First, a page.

Take Control of this Listing
Increase traffic to this record by adding photos, videos, and embedded social media feeds.
Ontario Tourism Region : The Great Waterway
- Pop. 305. In Charlottenburgh T., Stormont, Dundas, and Glengarry Cs., on the Raisin R. and C. Rds. 17 & 19, 29 km NE of Cornwall.
- The community was founded in 1778 by United Empire Loyalists led by Sir John Johnson. It was first called Ballaviellen, Gaelic for 'mill town.'
- When the post office opened in 1833 the name was changed. to Wi!liamstown to honour Sir William Johnson, father of Sir John Johnson.
- Sir William was superintendent.of Indian affairs in the northern American colonies.
- In 1802 more than 400 Scottish Highlanders, many named MacMillan, emigrated to Canada from Invernesshire under the leadership of cousins Archibald and Alan MacMillan.
- They settled m Argenteuil C., Lower Canada; and Glengarry and Stormont Cs., Upper Canada.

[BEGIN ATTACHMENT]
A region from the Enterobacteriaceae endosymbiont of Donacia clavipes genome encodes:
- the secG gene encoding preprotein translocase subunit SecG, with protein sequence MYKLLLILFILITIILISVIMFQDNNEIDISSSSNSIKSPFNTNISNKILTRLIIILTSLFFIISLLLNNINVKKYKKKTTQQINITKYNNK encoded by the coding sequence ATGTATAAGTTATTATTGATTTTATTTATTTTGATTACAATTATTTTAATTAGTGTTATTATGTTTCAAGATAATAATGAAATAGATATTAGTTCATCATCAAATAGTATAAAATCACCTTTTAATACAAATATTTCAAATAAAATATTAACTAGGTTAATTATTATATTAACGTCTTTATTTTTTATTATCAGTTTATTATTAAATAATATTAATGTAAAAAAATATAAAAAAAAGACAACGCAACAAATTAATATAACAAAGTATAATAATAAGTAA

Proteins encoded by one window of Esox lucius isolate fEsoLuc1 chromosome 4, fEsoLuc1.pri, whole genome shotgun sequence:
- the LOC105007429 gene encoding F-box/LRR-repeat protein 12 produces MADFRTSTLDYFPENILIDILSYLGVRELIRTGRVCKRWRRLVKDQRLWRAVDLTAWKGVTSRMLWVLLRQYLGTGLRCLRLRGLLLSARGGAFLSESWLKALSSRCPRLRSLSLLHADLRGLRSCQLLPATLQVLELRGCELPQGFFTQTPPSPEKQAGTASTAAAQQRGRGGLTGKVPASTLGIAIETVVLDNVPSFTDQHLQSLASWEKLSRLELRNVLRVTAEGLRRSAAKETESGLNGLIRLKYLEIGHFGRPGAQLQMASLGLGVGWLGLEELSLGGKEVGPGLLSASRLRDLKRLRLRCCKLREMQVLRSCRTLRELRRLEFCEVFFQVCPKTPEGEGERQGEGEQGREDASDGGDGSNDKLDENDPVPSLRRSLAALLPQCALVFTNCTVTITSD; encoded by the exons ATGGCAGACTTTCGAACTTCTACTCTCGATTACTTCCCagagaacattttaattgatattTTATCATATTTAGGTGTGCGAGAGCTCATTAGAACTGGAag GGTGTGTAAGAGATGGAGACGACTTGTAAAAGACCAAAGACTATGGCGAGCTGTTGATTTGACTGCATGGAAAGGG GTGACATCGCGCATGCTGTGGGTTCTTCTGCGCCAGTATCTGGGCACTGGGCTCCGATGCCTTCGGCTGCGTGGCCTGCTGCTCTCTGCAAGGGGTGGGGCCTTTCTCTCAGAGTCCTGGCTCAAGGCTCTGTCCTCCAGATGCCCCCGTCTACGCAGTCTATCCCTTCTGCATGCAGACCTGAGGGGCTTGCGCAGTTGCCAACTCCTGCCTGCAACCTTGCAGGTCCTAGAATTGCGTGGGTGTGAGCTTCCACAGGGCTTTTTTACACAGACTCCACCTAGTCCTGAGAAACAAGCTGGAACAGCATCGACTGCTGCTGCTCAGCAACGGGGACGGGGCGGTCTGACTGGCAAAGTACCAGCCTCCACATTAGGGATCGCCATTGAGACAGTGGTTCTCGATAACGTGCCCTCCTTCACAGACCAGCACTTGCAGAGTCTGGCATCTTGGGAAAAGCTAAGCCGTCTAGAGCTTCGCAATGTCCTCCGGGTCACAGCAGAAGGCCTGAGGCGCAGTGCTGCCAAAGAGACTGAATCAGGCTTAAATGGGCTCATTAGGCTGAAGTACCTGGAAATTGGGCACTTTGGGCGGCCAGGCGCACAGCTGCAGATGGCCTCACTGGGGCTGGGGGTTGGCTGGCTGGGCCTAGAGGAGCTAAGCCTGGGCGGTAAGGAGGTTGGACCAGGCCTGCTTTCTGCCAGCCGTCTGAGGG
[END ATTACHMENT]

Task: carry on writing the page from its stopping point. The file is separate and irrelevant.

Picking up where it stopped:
- St. Andrew's Church was built in 1812 to house the province's first Presbytenan congregation, which formed in Williamstown in 1787.
- Sir Alexander Mackezie, explorer ofthe Canadian West, donated a bell for the church and persuaded friends in Scotland to provide a communion service.
- Although its eastern headquarters were in Montreal and its inland depots were at Grand Portage and later Fort William the North West Company's roots were in Glengarry C.
- Many employees were reuruited from the county's Scottish settlements, and several senior partners made their homes in Williamstown.
- Duncan Cameron (1764-1848), who commanded the Red River area for the North West Company during the company's fierce rivalry with the Hudson's Bay Company, returned to live in Williamstown in 1820.
- The Williamstown Fair has been held since 1808 on a 12-acre (4.8 ha) site donated by Sir John Johnson.
Address of this page: http://www.ruralroutes.com/williamstownontario